Issue Date February 2, 2009 Audit Report Number 2009-PH-1005 TO: Nadab O. Bynum, Director, Philadelphia Regional Office of Community Planning and Development, 3AD FROM: John P. Buck, Regional Inspector General for Audit, Philadelphia Region, 3AGA SUBJECT: The City of Bethlehem, Pennsylvania, Generally Administered Its Community Development Block Grant Program in Accordance with HUD Requirements HIGHLIGHTS What We Audited and Why We performed an audit of the City of Bethlehem’s (City) Community Development Block Grant (CDBG) program as a result of a citizen complaint. Our audit objective was to determine whether the City administered its CDBG program in compliance with U.S. Department of Housing and Urban Development (HUD) requirements. We focused our review on whether the City (1) had adequate internal controls over its management process, accounting, and data processing; (2) used CDBG program funds for eligible activities; (3) used CDBG funds to meet the program’s national objectives; and (4) properly accounted for CDBG program income. What We Found The City generally administered its CDBG program in compliance with HUD requirements. Auditee’s Response We provided the auditee the final report on February 2, 2009. 2 TABLE OF CONTENTS Background and Objective 4 Results of Audit The City Generally Administered Its CDBG Program in Accordance with HUD 5 Requirements Scope and Methodology 8 Internal Controls 9 Appendixes 11 A. Auditee Comments 3 BACKGROUND AND OBJECTIVES The Community Development Block Grant (CDBG) program was created under Title I of the Housing and Community Development Act of 1974, as amended, and is regulated by 24 CFR [Code of Federal Regulations] Part 570. The program provides annual grants on a formula basis to entitled cities and counties to develop viable urban communities by providing decent housing and a suitable living environment and by expanding economic opportunities, principally for low- and moderate-income persons. The U.S. Department of Housing and Urban Development (HUD) awards grants to entitlement community grantees to carry out a wide range of community development activities directed toward revitalizing neighborhoods, economic development, and providing improved community facilities and services. Entitlement communities develop their own programs and funding priorities. Grantees must use the funds for an eligible activity that meets one or more of the CDBG program’s national objectives, which are to (1) benefit low- and moderate-income persons, (2) aid in the prevention or elimination of slums or blight, and (3) meet other community development needs having a particular urgency because existing conditions pose a serious and immediate threat to the health or welfare of the community and other financial resources are not available to meet such needs. CDBG funds may not be used for activities which do not meet these broad national objectives. HUD has designated the City of Bethlehem (City) an entitlement community eligible to receive funding from the Office of Community Planning and Development annually. HUD awarded the City $1.7 million in CDBG funding annually in fiscal years 2006, 2007, and 2008. The City was incorporated in 1962 under the provisions of the constitution and general statutes of the Commonwealth of Pennsylvania. It is a third class city, as defined by the state statutes. It operates under a mayor-council form of government and provides a full range of services including public safety, roads, sanitation, health, culture and recreation, and general government services. The City administers the CDBG program through its Department of Community and Economic Development. A director manages the daily operations of the department, which maintains its records at 10 East Church Street, Bethlehem, Pennsylvania. Our audit objective was to determine whether the City administered its CDBG program in compliance with HUD requirements. Specifically, we wanted to determine whether the City (1) had adequate internal controls over its management process, accounting, and data processing, (2) used CDBG funds for eligible activities, (3) used CDBG funds to meet the program’s national objectives, and (4) properly accounted for program income. 4 RESULTS OF AUDIT The City Generally Administered Its CDBG Program in Accordance with HUD Requirements The City had adequate internal controls over its management process, accounting, and data processing and used its program funds for eligible activities that met the program’s national objectives. Additionally, the City properly accounted for CDBG program income and had taken corrective action to ensure that its CDBG program income was reported and recorded in a timely manner. The City’s Internal Controls and Financial Management System Were Adequate The City’s accounting department was a separate entity from its community development department. The community development staff reviewed all incoming invoices before sending them to the accounting department for additional review and payment. The City’s accounting policies and procedures reasonably ensured that program implementation was consistent with HUD laws and regulations. Its financial management/accounting software was adequate to account for all financial transactions made by the City related to its CDBG program. In addition, its CDBG activities were included in its HUD-approved action plans, it had adequate policies and procedures governing its economic development loan programs, and it adequately monitored its subrecipients. The City Made Expenditures for Eligible Activities The City used its funds for eligible CDBG activities. We reviewed all 11 economic development loans, valued at $469,251, that were reported in the City’s financial records between December 1, 2006 and June 12, 2008, as being outstanding for less than 2.5 years to determine whether the related activities were eligible. We reviewed the economic development loans because the complainant alleged that the City made inappropriate float loans. Regulations at 24 CFR [Code of Federal Regulations] 570.301(b) state that a recipient may use undisbursed program funds that are budgeted in statements or action plans for one or more other activities that do not need the funds immediately, subject to specific limitations. These funds are referred to as “the float.” Whenever the recipient proposes to fund an activity with the float, it must include the activity in its action 5 plan or amend the action plan for the current program year. The City did not identify any float-funded activities in its action plan provided to HUD for its CDBG program in 2006, 2007, or 2008. Documentation in the loan files showed that the loans were not float loans. Instead, although the loans appeared in the City’s financial records to have been outstanding for less than 2.5 years, they were actually loans that had been modified in the City’s financial records as a result of its obtaining private debt financing. Specifically, of the $469,251 in CDBG funds initially disbursed, the City obtained private debt financing totaling $346,634 from financial institutions to replace and secure the CDBG funds that it disbursed initially. Thus, the City was ultimately responsible for only $122,617 in CDBG funds related to these loans. In addition, we nonstatistically selected 10 expenditures of CDBG funds totaling $51,690 that the City made between December 2006 and April 2008. Documentation supporting the expenditures showed that the related activities were eligible. The City’s Expenditures Met the Program’s National Objectives The activities related to the 11 economic development loans and the 10 expenditures identified above met the CDBG program’s national objectives. The City issued three of the economic development loans, valued at $160,500, under its Fund for Revitalization and Economic Development program. The intent of this program is to provide an economic development tool to furnish low interest rate financing to firms that will create and/or retain employment opportunities for low- to moderate-income City residents and enhance the City’s tax base. This loan program met the CDBG program’s national objective of providing activities that benefit low- and moderate-income persons. The City issued the remaining eight economic development loans, valued at $308,751, under its Façade Program. The City established its Façade Program to provide property owners with incentives to restore, rehabilitate, or otherwise improve the façade of their buildings. This loan program met the CDBG program’s national objective of providing activities which aid in the prevention or elimination of slums or blight. Of the 10 expenditures reviewed, the City made six, valued at $19,928, related to activities which aided in the prevention or elimination of slums or blight. It made two expenditures, valued at $25,075, related to activities benefiting low- and moderate-income persons and it made two expenditures, valued at $6,687, for administration costs related to its housing rehabilitation program. 6 The City Properly Accounted for Program Income Although the City did not always report program income in a timely manner, it spent the program income before drawing additional CDBG funds. The City has taken corrective action to ensure that its CDBG program income was reported and recorded in a timely manner. The regulations at 24 CFR 570.504(a) require that the receipt and expenditure of program income be recorded as part of the financial transactions of the grant program. Further, the regulations at 24 CFR 570.504(b)(1) and (2) state that program income received before grant closeout may be retained by the recipient if the income is treated as additional CDBG funds subject to all applicable requirements governing the use of CDBG funds. If the recipient chooses to retain program income, that program income shall be disposed of before drawing additional CDBG funds for the same activity. For example, in the citizen complaint, it was alleged that the City did not report $300,000 in program income in its financial records as it was earned or during the year in which it was earned. However, the City deposited the $300,000 into its escrow bank account for 21 days before transferring it to its CDBG program bank account. The City used the program income for program expenditures in January 2007 before drawing additional CDBG funds. The City was made aware of the potential problems associated with delayed reporting of program income by its independent auditor in October 2007 and corrected the problem. Conclusion The City generally administered its CDBG program in accordance with HUD requirements. 7 SCOPE AND METHODOLOGY We conducted the audit at the City’s offices in Bethlehem, Pennsylvania, from May through December 2008. The audit covered transactions representative of operations current at the time of the audit and included the period December 2006 through April 2008. We expanded the scope of the audit as necessary. We discussed operations with responsible City employees and officials from HUD’s Philadelphia, Pennsylvania, field office. To accomplish our audit objective, we Reviewed applicable legislation, regulations, and HUD handbooks/guidebooks. Reviewed the City’s policies and procedures for the organization’s accounting controls, procurement practices, and monitoring policies to ensure that they were consistent with HUD requirements. Evaluated the internal controls and conducted sufficient tests to determine whether the controls functioned as intended. Identified and examined controls over computer systems to identify sources of data, the relevance of data, and the reliability of the systems. Reviewed the City’s fiscal years 2005 and 2006 audited financial statements and its 2006, 2007, and 2008 annual CDBG plans. Reviewed all 11 of the City’s economic development loans totaling $469,251 that were outstanding for less than 2.5 years from the 168 economic development loans valued at more than $2.6 million that were reported in the City’s financial records between December 1, 2006 and June 12, 2008. Reviewed the City’s accounting for $300,000 in CDBG program income that it received in December 2006. Nonstatistically selected and reviewed 10 expenditures totaling $51,690 from a universe more than $2.4 million in expenditures that the City made between December 2006 and April 2008. We performed our review in accordance with generally accepted government auditing standards. Those standards require that we plan and perform the audit to obtain sufficient, appropriate evidence to provide a reasonable basis for our conclusions based on our audit objective. We believe that the evidence obtained provides a reasonable basis for our conclusions based on our audit objective. 8 INTERNAL CONTROLS Internal control is an integral component of an organization’s management that provides reasonable assurance that the following objectives are achieved: Effectiveness and efficiency of operations, Reliability of financial reporting, and Compliance with applicable laws and regulations. Internal controls relate to management’s plans, methods, and procedures used to meet its mission, goals, and objectives. They include the processes and procedures for planning, organizing, directing, and controlling program operations as well as the systems for measuring, reporting, and monitoring program performance. Relevant Internal Controls We determined that the following internal controls were relevant to our audit objective: Compliance with applicable laws, regulations, and provisions of program agreements – Policies and procedures that management has implemented to reasonably ensure that a program meets its objectives. Program operations – Policies and procedures that management has implemented to reasonably ensure that resource use is consistent with laws and regulations. Safeguarding resources – Policies and procedures that management has implemented to reasonably ensure that resources are safeguarded against waste, loss, and misuse. Validity and reliability of data – Policies and procedures that management has implemented to reasonably ensure that valid and reliable data are obtained, maintained, and fairly disclosed in reports. We assessed the relevant controls identified above. A significant weakness exists if management controls do not provide reasonable assurance that the process for planning, organizing, directing, and controlling program operations will meet the organization’s objectives. 9 Significant Weaknesses We did not identify any significant weaknesses in the relevant controls identified above. 10 APPENDIXES Appendix A AUDITEE COMMENTS 11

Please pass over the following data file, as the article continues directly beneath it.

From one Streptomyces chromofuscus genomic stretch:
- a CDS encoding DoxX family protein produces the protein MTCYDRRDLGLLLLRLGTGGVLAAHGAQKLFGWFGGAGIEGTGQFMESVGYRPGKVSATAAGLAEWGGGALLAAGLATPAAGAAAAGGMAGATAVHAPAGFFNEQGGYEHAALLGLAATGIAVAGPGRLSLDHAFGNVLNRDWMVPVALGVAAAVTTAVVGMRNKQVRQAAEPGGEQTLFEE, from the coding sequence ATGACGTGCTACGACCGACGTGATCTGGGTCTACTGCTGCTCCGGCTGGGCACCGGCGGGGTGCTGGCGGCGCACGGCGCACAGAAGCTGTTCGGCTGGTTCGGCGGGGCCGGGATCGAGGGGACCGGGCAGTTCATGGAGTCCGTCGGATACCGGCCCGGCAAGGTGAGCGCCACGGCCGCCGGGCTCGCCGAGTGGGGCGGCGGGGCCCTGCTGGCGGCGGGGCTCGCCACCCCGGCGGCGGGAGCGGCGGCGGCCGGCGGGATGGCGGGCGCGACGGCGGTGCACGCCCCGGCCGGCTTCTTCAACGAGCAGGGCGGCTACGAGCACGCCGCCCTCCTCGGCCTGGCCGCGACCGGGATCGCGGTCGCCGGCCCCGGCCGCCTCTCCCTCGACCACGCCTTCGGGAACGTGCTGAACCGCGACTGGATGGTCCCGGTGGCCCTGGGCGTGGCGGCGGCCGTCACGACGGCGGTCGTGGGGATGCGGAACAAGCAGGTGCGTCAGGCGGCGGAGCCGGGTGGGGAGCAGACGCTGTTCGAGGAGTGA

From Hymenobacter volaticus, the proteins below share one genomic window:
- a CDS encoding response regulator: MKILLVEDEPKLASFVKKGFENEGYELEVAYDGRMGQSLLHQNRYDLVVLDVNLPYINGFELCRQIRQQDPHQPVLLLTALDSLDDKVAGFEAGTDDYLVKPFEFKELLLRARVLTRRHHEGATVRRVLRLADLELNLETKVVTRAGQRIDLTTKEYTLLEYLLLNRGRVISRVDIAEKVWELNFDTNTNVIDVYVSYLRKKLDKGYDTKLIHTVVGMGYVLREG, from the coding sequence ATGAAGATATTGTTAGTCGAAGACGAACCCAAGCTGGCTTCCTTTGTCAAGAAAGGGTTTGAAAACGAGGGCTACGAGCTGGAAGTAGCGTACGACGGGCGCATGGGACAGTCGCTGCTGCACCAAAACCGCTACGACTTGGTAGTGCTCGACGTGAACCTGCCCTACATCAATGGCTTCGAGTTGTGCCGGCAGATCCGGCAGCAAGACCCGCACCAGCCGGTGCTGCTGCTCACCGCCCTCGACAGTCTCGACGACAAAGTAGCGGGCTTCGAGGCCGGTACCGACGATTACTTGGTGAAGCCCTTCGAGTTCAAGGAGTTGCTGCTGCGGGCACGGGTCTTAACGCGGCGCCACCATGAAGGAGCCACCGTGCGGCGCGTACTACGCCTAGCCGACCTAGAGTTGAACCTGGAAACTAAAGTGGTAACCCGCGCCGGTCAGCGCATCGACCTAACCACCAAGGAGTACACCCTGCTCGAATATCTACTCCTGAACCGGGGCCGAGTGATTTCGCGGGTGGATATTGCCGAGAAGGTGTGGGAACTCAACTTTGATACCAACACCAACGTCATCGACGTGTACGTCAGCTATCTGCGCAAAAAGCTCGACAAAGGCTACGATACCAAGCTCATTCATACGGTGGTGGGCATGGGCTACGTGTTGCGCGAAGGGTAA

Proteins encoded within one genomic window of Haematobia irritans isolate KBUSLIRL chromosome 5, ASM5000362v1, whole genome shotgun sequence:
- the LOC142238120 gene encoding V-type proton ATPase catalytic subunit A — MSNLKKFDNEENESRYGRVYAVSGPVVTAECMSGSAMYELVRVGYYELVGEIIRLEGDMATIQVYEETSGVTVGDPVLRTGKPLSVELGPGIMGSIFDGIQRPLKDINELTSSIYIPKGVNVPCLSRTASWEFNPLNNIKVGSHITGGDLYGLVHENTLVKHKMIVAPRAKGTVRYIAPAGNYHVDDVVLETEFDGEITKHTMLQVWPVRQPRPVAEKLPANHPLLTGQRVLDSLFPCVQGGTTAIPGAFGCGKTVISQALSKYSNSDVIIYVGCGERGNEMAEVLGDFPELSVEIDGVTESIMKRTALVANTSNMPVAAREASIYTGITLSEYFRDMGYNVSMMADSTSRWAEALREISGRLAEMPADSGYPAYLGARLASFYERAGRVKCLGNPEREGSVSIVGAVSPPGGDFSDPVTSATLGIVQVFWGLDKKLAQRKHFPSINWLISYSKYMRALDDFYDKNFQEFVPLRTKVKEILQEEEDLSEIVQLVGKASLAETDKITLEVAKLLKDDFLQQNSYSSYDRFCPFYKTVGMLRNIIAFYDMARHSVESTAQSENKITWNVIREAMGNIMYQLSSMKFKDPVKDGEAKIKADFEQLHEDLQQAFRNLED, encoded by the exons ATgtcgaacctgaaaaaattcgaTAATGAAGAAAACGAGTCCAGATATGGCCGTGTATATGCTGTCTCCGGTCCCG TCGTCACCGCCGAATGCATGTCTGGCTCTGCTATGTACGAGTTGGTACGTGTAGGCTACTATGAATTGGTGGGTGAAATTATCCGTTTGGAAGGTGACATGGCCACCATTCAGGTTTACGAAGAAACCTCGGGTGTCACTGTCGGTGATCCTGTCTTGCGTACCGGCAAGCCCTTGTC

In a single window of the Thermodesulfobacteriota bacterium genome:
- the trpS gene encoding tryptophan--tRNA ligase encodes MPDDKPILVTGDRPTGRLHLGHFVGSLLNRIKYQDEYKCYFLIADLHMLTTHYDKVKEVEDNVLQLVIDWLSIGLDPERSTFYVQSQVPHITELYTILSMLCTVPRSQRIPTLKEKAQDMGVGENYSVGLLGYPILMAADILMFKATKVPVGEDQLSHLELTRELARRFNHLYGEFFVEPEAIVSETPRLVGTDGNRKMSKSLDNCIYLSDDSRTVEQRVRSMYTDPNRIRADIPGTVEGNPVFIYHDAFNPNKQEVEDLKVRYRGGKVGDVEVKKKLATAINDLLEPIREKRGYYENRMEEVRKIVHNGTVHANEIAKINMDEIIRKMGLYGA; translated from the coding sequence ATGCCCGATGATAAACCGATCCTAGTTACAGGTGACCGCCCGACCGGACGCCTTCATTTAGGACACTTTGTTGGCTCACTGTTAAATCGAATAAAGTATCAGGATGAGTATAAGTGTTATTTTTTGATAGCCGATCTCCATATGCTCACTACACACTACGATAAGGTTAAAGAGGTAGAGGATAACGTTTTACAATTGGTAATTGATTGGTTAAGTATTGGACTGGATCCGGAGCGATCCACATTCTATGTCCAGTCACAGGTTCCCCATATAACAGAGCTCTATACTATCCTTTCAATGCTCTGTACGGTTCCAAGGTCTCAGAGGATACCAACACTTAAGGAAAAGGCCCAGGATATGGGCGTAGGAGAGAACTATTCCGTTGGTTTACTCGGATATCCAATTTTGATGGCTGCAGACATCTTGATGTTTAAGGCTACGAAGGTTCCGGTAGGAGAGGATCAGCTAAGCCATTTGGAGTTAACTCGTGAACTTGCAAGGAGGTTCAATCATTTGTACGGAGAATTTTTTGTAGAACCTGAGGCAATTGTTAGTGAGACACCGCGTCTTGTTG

The City of Bethlehem, Pennsylvania, Generally Administered Its Community Development Block Grant Program in Accordance with HUD Requirements
Published by the Department of Housing and Urban Development, Office of Inspector General on 2009-02-02.
Below is a raw (and likely hideous) rendition of the original report. (PDF)